A wrong date was included in Nassau’s tax impact statements that were posted online and mailed to county residents over the past few weeks, county officials acknowledged Wednesday.
The notices, which estimate the projected change in property tax bills resulting from the reassessment authorized by County Executive Laura Curran, say the new values will become final in April 2021.
But the values, which will be part of the tentative assessment roll issued next month, will actually become final a year earlier — in April 2020 — and will be used in the October 2020 school tax bills.
Newsday asked Nassau about the mistake after being notified by Plainview homeowner Richard Siegelman that he had found an error in the tax impact statement that he received in the mail last week.
He sent Newsday a copy of the “Explanation of Terms” listed on the back page of his notice. In a paragraph titled “Preliminary Tentative Assessment,” it says the new assessment will become final in April 2021. Newsday subsequently sampled several tax impact notices posted online and found the same mistake.
“I’m a retired teacher,” Siegelman said in an interview. “I’m a careful reader. When I read it ... it didn’t seem right to me.”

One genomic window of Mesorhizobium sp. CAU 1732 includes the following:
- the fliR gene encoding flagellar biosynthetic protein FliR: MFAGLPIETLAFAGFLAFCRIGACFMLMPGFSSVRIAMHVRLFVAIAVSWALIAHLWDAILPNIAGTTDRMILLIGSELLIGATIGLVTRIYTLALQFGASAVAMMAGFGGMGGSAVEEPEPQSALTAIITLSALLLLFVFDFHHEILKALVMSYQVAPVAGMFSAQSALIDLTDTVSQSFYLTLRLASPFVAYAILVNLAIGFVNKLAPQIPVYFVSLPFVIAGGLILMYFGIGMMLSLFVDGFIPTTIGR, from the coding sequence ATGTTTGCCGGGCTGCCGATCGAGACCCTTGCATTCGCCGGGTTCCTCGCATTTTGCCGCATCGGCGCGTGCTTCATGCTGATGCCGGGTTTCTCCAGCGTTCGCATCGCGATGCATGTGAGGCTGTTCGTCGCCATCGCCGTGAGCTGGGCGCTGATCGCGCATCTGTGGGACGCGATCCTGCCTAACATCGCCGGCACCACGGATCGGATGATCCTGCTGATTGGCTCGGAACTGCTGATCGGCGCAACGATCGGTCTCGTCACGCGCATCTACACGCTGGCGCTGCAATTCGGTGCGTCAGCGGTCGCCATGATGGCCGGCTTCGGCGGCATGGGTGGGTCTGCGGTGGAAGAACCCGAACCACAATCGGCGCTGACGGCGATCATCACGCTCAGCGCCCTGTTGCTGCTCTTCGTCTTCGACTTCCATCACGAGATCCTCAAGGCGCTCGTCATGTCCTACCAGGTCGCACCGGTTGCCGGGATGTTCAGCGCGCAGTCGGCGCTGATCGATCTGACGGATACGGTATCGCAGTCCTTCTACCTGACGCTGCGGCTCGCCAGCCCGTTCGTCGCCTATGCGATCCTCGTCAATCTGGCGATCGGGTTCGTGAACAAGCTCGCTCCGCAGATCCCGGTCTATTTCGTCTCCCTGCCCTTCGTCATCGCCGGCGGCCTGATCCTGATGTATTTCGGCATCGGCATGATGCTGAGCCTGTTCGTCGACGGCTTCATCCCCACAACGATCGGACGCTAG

The county was directed by the county legislature to send notices by Nov. 15 to Nassau’s more than 424,000 business and commercial property owners, estimating how the new assessments would change their property tax bills.
The county says all single-family statements have been mailed. Notices for condominium and co-op owners and commercial properties are currently going out, said Curran spokeswoman Karen Contino.
She said in an email that the error appeared to be a simple typo. She said new notices would not be mailed. “Nothing on the actual tax impact notice is incorrect,” she said. “The only error is on the explanation of terms, which is not legally part of the notice.”
Contino said about 5 p.m. Wednesday that the mistake has “already been corrected online.” As of 3 p.m. Wednesday, the error was still in the online tax impact notice for Curran’s North Baldwin house but by 5 p.m. was corrected.
The date error comes after the county had to redo 20,000 assessment disclosure notices, which notified homeowners of their new house values, because they included assessments that increased by more than the 6 percent allowed by state law.
The county amended 60,000 tax impact notices that had been posted online because they included tentative, rather than final values. And Assessor David Moog said last week he is adjusting more than 40,000 assessments in response to thousands of homeowners who called, emailed or attended one-on-one sessions with assessment staff to discuss their new values. Moog said such adjustments are normal after a full reassessment.
Legis. Richard Nicolello (R-New Hyde Park), presiding officer of the Republican-controlled county legislature, said, “I think this series of errors is eroding the confidence of the public in this process. It gives the appearance that they rushed to get this done. Their first job is to get it right not just to get it done.”
A spokesman for Nassau Democratic lawmakers declined to comment.